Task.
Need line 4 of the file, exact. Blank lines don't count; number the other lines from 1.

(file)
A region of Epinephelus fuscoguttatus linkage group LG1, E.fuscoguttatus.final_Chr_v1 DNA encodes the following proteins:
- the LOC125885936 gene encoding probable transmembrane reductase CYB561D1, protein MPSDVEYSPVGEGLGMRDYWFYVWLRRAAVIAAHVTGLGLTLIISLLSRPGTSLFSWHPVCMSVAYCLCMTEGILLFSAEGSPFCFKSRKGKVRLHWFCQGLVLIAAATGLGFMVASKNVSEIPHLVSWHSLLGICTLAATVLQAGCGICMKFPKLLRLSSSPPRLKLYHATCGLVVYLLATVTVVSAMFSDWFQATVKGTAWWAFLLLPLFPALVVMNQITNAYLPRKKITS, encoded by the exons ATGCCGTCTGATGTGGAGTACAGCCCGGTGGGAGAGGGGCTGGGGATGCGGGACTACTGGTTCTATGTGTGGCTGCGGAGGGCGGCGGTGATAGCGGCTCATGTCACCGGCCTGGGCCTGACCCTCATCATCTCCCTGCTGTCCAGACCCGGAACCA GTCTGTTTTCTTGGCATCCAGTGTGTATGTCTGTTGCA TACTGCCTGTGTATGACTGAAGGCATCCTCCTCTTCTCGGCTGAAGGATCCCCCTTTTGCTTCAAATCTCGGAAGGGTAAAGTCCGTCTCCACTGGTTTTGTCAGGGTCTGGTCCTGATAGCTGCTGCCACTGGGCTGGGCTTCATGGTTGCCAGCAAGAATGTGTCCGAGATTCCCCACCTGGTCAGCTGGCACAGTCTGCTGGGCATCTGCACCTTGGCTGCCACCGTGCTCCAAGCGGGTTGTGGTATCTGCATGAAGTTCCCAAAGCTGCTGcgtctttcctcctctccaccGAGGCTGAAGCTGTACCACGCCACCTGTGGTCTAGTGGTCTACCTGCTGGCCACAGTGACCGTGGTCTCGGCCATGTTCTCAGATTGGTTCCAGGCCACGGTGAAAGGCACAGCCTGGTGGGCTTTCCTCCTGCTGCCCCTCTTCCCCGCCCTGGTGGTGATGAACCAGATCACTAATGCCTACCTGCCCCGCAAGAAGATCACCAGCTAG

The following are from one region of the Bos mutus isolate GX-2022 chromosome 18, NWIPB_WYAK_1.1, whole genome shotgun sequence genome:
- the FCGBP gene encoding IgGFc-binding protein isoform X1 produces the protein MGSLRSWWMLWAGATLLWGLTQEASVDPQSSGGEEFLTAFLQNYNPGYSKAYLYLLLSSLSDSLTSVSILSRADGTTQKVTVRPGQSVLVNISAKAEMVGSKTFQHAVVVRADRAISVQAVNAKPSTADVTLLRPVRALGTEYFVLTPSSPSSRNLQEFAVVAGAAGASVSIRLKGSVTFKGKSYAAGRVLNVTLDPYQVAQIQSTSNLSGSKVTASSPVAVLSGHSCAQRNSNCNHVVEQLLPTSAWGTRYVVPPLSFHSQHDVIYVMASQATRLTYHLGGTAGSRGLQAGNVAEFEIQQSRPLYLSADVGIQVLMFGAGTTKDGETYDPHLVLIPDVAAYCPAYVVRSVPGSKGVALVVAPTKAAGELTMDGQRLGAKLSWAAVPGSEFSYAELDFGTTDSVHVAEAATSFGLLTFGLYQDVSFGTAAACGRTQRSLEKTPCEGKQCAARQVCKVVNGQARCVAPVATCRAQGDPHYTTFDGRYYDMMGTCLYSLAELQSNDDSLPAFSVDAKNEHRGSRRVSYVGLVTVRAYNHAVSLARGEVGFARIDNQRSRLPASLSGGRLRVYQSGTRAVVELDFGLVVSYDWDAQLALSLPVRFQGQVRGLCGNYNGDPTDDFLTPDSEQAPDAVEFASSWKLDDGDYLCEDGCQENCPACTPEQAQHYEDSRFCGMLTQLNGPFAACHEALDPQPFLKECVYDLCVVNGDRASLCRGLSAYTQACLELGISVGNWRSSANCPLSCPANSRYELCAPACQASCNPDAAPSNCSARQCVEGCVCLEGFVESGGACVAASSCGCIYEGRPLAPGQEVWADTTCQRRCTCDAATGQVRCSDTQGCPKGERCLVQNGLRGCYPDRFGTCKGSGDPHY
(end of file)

- the FCGBP gene encoding IgGFc-binding protein isoform X1 produces the protein MGSLRSWWMLWAGATLLWGLTQEASVDPQSSGGEEFLTAFLQNYNPGYSKAYLYLLLSSLSDSLTSVSILSRADGTTQKVTVRPGQSVLVNISAKAEMVGSKTFQHAVVVRADRAISVQAVNAKPSTADVTLLRPVRALGTEYFVLTPSSPSSRNLQEFAVVAGAAGASVSIRLKGSVTFKGKSYAAGRVLNVTLDPYQVAQIQSTSNLSGSKVTASSPVAVLSGHSCAQRNSNCNHVVEQLLPTSAWGTRYVVPPLSFHSQHDVIYVMASQATRLTYHLGGTAGSRGLQAGNVAEFEIQQSRPLYLSADVGIQVLMFGAGTTKDGETYDPHLVLIPDVAAYCPAYVVRSVPGSKGVALVVAPTKAAGELTMDGQRLGAKLSWAAVPGSEFSYAELDFGTTDSVHVAEAATSFGLLTFGLYQDVSFGTAAACGRTQRSLEKTPCEGKQCAARQVCKVVNGQARCVAPVATCRAQGDPHYTTFDGRYYDMMGTCLYSLAELQSNDDSLPAFSVDAKNEHRGSRRVSYVGLVTVRAYNHAVSLARGEVGFARIDNQRSRLPASLSGGRLRVYQSGTRAVVELDFGLVVSYDWDAQLALSLPVRFQGQVRGLCGNYNGDPTDDFLTPDSEQAPDAVEFASSWKLDDGDYLCEDGCQENCPACTPEQAQHYEDSRFCGMLTQLNGPFAACHEALDPQPFLKECVYDLCVVNGDRASLCRGLSAYTQACLELGISVGNWRSSANCPLSCPANSRYELCAPACQASCNPDAAPSNCSARQCVEGCVCLEGFVESGGACVAASSCGCIYEGRPLAPGQEVWADTTCQRRCTCDAATGQVRCSDTQGCPKGERCLVQNGLRGCYPDRFGTCKGSGDPHY